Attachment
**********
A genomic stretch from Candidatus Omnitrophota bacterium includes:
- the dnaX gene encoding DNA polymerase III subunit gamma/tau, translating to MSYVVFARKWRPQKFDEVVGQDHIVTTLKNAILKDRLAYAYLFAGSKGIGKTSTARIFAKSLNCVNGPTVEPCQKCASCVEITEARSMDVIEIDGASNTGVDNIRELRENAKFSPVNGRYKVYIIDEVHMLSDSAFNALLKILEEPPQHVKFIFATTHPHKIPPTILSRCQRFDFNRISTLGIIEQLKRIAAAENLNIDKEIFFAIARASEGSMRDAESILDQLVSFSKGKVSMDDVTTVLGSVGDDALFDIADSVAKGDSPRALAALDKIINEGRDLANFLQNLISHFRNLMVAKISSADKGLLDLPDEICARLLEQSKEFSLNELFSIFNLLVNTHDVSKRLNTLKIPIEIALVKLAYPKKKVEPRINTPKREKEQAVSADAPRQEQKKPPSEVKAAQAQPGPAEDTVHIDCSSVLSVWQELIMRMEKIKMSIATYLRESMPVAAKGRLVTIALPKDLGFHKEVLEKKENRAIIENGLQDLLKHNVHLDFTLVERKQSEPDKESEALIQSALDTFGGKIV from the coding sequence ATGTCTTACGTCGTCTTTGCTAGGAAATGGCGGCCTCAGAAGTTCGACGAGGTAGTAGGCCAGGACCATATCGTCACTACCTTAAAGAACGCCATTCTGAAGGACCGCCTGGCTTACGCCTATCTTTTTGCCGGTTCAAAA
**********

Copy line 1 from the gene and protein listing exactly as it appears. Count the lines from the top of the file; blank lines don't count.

A genomic stretch from Candidatus Omnitrophota bacterium includes: